Flashback Friday – Andrew Jackson

Last Christmas, I received two copies of Sarah Palin’s book Going Rogue: An American Life. Now, before you stop reading and banish this blog forever, hear me out. I would recommend you read it. First of all, it is a very simple read (would you expect anything less). Second of all, while being infuriatingly annoying at times, it is a pretty interesting book, especially the parts on the 2008 campaign. The McCain team put her through a lot of crap (some deserved and some not). But, the point I am getting at, is that I had to return one copy, and thus I bought another book… American Lion: Andrew Jackson in the White House, by Jon Meacham. I have not had a chance to read it yet, but the book is on my reading list over the Christmas break, and I thought it appropriate to dedicate a Flashback Friday post to President Jackson in preparation for that.

Jackson is without question one of the most interesting and colourful presidents to have inhabited the White House. A fiercely proud man, who would defend his honour at the drop of a hat, he was not afraid to flex his muscle to accomplish what he wanted. His opponents were relentless in their pursuit to see Jackson defeated, and Jackson held them responsible for the death of his wife, among other things.

Andrew Jackson was born and raised in rural South Carolina. His father died before his birth, then his two brothers and mother all died before he was 14. This was very detrimental to Jackson, and he blamed the deaths on the British. May seem odd, but his mother and brothers all died in some sort of war effort which was against the British. This instilled in Jackson an intense hatred for the Brits, which he never let go of. His difficult upbringing and being orphaned at 14 meant that his education was sparse. Despite this he went on to study law and made a decent career for himself. He slowly built up some money and was able to build a large home. It was through this law career that Jackson was able to build his reputation and become known.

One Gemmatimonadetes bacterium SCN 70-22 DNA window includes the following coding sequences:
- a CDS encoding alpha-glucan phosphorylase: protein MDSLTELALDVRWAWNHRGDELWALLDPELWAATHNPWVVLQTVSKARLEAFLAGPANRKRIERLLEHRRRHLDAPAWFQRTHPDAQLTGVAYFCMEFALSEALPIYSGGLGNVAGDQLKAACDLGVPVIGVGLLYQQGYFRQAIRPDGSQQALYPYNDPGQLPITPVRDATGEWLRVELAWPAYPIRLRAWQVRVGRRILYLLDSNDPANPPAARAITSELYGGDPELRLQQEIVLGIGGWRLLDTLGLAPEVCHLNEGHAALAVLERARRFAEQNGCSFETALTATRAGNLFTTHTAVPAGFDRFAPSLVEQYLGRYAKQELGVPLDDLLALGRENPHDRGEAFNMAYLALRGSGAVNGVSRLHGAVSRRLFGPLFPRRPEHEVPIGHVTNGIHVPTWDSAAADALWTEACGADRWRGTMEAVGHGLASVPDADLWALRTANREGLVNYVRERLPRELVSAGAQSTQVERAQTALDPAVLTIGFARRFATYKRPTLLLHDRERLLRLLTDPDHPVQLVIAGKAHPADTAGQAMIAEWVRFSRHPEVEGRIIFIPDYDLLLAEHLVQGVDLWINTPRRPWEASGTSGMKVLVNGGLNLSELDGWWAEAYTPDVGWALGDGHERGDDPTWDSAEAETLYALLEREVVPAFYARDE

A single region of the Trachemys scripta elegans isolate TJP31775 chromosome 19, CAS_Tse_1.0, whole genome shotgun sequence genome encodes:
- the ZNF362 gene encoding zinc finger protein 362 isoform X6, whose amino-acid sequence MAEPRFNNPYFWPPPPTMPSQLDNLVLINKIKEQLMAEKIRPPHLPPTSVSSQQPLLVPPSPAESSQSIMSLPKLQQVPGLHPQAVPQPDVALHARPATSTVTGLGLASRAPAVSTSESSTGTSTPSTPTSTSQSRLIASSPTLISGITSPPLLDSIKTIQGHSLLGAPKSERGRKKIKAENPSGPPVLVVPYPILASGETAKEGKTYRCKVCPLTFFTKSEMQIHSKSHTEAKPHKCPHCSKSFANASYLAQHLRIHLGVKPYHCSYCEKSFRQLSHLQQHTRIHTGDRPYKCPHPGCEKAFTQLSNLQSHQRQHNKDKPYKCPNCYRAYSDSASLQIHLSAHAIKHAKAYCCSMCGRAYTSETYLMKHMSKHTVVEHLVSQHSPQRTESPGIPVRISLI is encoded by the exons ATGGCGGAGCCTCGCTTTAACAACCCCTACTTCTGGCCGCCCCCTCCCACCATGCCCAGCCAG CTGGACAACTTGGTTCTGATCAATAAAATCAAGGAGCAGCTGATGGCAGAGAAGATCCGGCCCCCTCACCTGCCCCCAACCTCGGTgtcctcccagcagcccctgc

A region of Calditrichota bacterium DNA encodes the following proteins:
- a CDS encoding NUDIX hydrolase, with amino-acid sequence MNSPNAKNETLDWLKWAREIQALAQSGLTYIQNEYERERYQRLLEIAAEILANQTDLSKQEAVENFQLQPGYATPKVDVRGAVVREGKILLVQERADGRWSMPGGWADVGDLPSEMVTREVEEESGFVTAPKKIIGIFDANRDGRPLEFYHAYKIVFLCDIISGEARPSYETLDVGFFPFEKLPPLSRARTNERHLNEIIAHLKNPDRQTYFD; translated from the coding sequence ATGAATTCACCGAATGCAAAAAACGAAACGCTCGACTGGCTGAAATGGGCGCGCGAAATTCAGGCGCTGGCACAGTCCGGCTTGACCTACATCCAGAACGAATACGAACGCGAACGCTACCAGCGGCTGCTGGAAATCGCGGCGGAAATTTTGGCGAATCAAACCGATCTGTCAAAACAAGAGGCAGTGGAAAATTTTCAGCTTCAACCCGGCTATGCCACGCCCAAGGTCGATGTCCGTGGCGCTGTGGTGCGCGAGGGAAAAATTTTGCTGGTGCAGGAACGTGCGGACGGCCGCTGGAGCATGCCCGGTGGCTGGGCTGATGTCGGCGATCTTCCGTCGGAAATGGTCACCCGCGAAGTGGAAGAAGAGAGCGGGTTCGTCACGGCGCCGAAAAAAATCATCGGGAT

He was instrumental in seeing Tennessee become a state, then became one of the first members from Tennessee to the Senate and served on the Tennessee Supreme Court. He then went on to lead the American forces during the war of 1812. His leadership was heralded as one of the reasons for the American victory over the British. This was no doubt very pleasing to Jackson, who as earlier noted, hated the Brits. This, combined with his service to Tennessee, the plantation he owned, and time as a lawyer, had made Jackson a well known and well respected man in the United States.

In 1824, he was pressured to run for president. He generally aligned himself with the Democrat-Republicans, which would later become the Democrats. However, they nominated William Crawford as their candidate for president, with Martin Van Buren as the vice presidential hopeful. Thus, Jackson decided to run as an independent, knowing his support in Tennessee and elsewhere was quite strong. The election of 1824 was a regular who’s who of national politics. Also running was John Quincy Adams, son of former President John Adams. Henry Clay ran as an independent as well.

When the votes were tallied, Jackson had a plurality in both the electoral college and popular vote. Unfortunately, he did not meet the 131 vote threshold in the electoral college, that was necessary to win the presidency. With four candidates running, with four strong geographic areas of support, the vote was split. The decision was thus up to the House of Representatives. This is where Jackson became very annoyed, as the House gave the presidency to Adams, even though Jackson had more votes. Remember, Jackson was a man of the utmost honour and distinction, and if you were to embarrass him, he would never forgive you. The House essentially slapped Jackson across the face in choosing Adams, and he never forgave them. This was another blow to the already terrible Jackson/Adams relationship.